Hitting a moving target audience

Was in a T.J. Maxx recently when this song came on.

I love this song. I feel like I’m one of the five people in this country who know this song. I own two (2) copies of this CD. I was completely digging the experience of hearing this obscure music from an obscure band created in an obscure time; it was like a cosmic chain of events that aligned the planets so when I entered this store at this time this song played.

However, two questions came to mind:

  • Why this song?
  • Why this place?

The first question is easy to answer: it’s a great song. At the time, the song charted in the U.S. at #2 on the modern rock tracks and #29 on mainstream rock tracks.

However, its inclusion meant that someone, somewhere chose this song to be included in this particular rotation of songs to create a particular mood for a particular audience. This person had to be familiar with the tune in order to warrant its inclusion — therefore, we can assume this person is of a certain age. If this person were a teenager when the song came out — 1990ish — they are probably 35-40-plus years old. If the person who chose this song is younger, their boss is probably that age.

The second question leads us to another set of assumptions. Music in stores is not arbitrary. If Joseph Lanza has taught us anything, it’s that the music playing over sound systems is carefully chosen in order to create conditions leading to a certain end. Music is chosen for a specific audience.

But who is that audience? Well, me, I guess. I like this music. But, am I the target audience for T.J. Maxx? I rarely go inside one, but now I’m wondering: Am I a potential Maxxinista? I mean, I’m not young, but I’m not really old either. I’m not very hip, but not a square. Truth be told I’m (Gasp!) normal. So this song is played for all the normal people who shop there?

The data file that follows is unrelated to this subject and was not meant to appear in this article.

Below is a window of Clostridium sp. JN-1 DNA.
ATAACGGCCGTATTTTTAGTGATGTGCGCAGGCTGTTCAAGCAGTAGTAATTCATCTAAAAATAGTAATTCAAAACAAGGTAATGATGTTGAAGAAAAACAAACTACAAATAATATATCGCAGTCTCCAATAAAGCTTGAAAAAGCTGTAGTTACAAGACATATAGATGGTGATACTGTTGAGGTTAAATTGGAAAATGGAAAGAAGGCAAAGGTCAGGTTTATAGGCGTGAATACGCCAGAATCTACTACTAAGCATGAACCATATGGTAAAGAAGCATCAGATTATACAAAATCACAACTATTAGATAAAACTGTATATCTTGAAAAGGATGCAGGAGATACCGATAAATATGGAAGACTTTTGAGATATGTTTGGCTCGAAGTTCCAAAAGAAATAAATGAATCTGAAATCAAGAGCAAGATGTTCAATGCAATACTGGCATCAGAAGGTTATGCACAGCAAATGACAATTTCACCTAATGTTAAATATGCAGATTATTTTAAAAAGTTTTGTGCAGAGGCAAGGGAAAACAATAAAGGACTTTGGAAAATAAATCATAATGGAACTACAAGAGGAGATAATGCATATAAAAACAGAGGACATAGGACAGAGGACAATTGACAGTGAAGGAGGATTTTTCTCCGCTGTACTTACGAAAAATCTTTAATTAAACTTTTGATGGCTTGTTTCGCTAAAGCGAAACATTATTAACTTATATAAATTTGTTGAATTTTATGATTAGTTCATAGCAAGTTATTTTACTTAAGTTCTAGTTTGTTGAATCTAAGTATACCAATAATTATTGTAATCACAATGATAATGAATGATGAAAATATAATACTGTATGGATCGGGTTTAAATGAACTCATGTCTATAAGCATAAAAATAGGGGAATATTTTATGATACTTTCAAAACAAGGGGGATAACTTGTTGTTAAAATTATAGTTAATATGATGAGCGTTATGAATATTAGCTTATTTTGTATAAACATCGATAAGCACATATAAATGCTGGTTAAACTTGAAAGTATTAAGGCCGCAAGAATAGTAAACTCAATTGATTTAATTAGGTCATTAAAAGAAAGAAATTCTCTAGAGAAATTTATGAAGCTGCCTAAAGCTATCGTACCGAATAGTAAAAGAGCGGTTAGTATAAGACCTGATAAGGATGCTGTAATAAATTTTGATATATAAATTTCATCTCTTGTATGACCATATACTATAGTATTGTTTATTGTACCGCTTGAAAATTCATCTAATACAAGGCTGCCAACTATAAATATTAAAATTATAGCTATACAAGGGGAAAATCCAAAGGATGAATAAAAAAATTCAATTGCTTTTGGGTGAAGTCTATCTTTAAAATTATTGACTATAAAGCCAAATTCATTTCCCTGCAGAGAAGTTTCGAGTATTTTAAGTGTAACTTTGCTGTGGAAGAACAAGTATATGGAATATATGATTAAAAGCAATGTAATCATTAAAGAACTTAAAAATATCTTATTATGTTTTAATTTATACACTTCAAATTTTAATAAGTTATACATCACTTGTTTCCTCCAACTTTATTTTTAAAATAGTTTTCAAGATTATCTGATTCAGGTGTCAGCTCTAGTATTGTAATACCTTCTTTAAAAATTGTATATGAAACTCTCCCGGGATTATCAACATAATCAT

Wait, that doesn’t sound right. I assume that T.J. Maxx’s potential audience is young-to-middle-aged, middle-class women hoping to look good on the cheap. That’s what their advertising says. When’s the last time a man was the main character in a T.J. Maxx commercial?

So, the song is for women?

Wait … that doesn’t sound right either. But then again, the song’s inclusion couldn’t be for the husbands of women of a certain age and socio-economic class in the off-chance that said husbands will be inside the store an hour before it closes looking at clearance football jerseys. Or can it?

I dunno … maybe that’s exactly what it says. Big brother is always watching and the Man is always to stay above me.

Or, maybe the song was included because it was cheap to license. All I know is that as I hummed the song, a little part of me died while hearing it inside that place at the time. I am a commodity. My music is my currency and they are using this musical currency in order to get me to spend real currency.

I still love the song. I hope if you’ve read this much you’ll at least watch the video and see what the fuss is about/ However, I intentionally didn’t get the jersey. After pondering these thoughts in the store, I guess it was a case of this target audience member trying to stick it to the Man and his attempt to cash in on my musical knowledge.

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